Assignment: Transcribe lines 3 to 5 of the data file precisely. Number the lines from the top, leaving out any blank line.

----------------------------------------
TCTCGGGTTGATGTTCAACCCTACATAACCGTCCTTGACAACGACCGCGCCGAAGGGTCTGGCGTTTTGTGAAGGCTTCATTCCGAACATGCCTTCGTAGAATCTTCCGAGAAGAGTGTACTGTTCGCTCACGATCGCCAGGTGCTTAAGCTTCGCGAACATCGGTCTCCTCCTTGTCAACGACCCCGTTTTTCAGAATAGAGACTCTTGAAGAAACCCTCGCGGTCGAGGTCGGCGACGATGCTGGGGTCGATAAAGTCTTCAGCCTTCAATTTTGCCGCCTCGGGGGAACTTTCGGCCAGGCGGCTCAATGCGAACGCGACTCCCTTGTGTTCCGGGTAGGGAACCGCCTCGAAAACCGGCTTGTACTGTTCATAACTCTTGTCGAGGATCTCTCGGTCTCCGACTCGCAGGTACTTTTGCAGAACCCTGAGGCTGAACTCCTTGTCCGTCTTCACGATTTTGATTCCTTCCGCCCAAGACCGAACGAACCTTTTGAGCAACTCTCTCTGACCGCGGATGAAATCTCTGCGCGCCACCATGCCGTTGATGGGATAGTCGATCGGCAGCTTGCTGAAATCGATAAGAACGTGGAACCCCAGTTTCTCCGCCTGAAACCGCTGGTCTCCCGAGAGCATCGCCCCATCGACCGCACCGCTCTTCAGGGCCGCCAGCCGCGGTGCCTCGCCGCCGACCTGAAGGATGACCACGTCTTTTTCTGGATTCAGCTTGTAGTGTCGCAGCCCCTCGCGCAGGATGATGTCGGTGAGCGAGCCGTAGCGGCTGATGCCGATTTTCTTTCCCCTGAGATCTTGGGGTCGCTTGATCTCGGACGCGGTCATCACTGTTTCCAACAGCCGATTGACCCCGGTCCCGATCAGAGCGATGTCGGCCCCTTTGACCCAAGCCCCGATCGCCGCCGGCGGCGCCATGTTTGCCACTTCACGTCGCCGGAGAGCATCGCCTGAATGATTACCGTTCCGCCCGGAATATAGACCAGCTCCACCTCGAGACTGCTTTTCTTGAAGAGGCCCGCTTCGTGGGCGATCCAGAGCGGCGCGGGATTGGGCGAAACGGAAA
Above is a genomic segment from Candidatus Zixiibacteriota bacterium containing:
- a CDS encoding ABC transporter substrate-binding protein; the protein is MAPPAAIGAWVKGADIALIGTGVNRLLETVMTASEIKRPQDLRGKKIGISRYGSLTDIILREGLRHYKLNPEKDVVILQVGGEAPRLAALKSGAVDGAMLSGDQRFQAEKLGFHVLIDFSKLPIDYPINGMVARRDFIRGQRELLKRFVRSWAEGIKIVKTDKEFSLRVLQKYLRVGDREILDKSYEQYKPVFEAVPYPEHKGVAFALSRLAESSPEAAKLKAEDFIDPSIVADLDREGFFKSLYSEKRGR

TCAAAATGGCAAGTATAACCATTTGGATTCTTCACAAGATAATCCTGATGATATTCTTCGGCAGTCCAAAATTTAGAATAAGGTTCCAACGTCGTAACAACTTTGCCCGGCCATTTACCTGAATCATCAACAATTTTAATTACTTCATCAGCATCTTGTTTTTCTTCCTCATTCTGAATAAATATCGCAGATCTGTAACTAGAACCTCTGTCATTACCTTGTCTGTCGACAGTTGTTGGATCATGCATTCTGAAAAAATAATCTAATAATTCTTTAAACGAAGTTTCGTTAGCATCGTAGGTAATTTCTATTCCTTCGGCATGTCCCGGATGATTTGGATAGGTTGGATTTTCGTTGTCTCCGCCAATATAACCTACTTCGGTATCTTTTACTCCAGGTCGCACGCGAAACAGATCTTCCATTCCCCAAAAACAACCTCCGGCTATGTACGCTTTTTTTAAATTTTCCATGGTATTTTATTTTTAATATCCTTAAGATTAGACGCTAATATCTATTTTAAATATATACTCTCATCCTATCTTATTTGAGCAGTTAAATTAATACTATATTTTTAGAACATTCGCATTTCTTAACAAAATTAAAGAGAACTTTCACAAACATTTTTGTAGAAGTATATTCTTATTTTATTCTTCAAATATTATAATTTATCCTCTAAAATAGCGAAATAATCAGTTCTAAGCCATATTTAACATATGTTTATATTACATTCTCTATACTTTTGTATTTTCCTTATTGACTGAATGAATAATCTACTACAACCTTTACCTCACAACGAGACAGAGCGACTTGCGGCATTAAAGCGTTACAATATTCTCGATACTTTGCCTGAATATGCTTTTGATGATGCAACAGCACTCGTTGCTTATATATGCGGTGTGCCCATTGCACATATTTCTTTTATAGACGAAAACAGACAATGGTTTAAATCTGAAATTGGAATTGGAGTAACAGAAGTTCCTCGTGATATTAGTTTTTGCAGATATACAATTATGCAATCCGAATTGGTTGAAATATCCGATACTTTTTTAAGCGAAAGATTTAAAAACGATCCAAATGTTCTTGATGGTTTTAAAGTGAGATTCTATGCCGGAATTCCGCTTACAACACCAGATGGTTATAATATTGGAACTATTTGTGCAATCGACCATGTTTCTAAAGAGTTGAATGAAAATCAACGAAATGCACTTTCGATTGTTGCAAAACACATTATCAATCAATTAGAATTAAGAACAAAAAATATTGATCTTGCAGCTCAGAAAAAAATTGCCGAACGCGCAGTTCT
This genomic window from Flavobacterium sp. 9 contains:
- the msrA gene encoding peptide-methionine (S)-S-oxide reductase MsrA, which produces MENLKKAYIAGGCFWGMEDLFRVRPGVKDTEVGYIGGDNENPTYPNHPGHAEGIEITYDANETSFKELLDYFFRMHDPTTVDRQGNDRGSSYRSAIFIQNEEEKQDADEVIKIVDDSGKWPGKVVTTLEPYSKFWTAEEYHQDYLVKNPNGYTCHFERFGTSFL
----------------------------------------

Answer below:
- a CDS encoding ABC transporter substrate-binding protein; the protein is MAPPAAIGAWVKGADIALIGTGVNRLLETVMTASEIKRPQDLRGKKIGISRYGSLTDIILREGLRHYKLNPEKDVVILQVGGEAPRLAALKSGAVDGAMLSGDQRFQAEKLGFHVLIDFSKLPIDYPINGMVARRDFIRGQRELLKRFVRSWAEGIKIVKTDKEFSLRVLQKYLRVGDREILDKSYEQYKPVFEAVPYPEHKGVAFALSRLAESSPEAAKLKAEDFIDPSIVADLDREGFFKSLYSEKRGR

TCAAAATGGCAAGTATAACCATTTGGATTCTTCACAAGATAATCCTGATGATATTCTTCGGCAGTCCAAAATTTAGAATAAGGTTCCAACGTCGTAACAACTTTGCCCGGCCATTTACCTGAATCATCAACAATTTTAATTACTTCATCAGCATCTTGTTTTTCTTCCTCATTCTGAATAAATATCGCAGATCTGTAACTAGAACCTCTGTCATTACCTTGTCTGTCGACAGTTGTTGGATCATGCATTCTGAAAAAATAATCTAATAATTCTTTAAACGAAGTTTCGTTAGCATCGTAGGTAATTTCTATTCCTTCGGCATGTCCCGGATGATTTGGATAGGTTGGATTTTCGTTGTCTCCGCCAATATAACCTACTTCGGTATCTTTTACTCCAGGTCGCACGCGAAACAGATCTTCCATTCCCCAAAAACAACCTCCGGCTATGTACGCTTTTTTTAAATTTTCCATGGTATTTTATTTTTAATATCCTTAAGATTAGACGCTAATATCTATTTTAAATATATACTCTCATCCTATCTTATTTGAGCAGTTAAATTAATACTATATTTTTAGAACATTCGCATTTCTTAACAAAATTAAAGAGAACTTTCACAAACATTTTTGTAGAAGTATATTCTTATTTTATTCTTCAAATATTATAATTTATCCTCTAAAATAGCGAAATAATCAGTTCTAAGCCATATTTAACATATGTTTATATTACATTCTCTATACTTTTGTATTTTCCTTATTGACTGAATGAATAATCTACTACAACCTTTACCTCACAACGAGACAGAGCGACTTGCGGCATTAAAGCGTTACAATATTCTCGATACTTTGCCTGAATATGCTTTTGATGATGCAACAGCACTCGTTGCTTATATATGCGGTGTGCCCATTGCACATATTTCTTTTATAGACGAAAACAGACAATGGTTTAAATCTGAAATTGGAATTGGAGTAACAGAAGTTCCTCGTGATATTAGTTTTTGCAGATATACAATTATGCAATCCGAATTGGTTGAAATATCCGATACTTTTTTAAGCGAAAGATTTAAAAACGATCCAAATGTTCTTGATGGTTTTAAAGTGAGATTCTATGCCGGAATTCCGCTTACAACACCAGATGGTTATAATATTGGAACTATTTGTGCAATCGACCATGTTTCTAAAGAGTTGAATGAAAATCAACGAAATGCACTTTCGATTGTTGCAAAACACATTATCAATCAATTAGAATTAAGAACAAAAAATATTGATCTTGCAGCTCAGAAAAAAATTGCCGAACGCGCAGTTCT
This genomic window from Flavobacterium sp. 9 contains: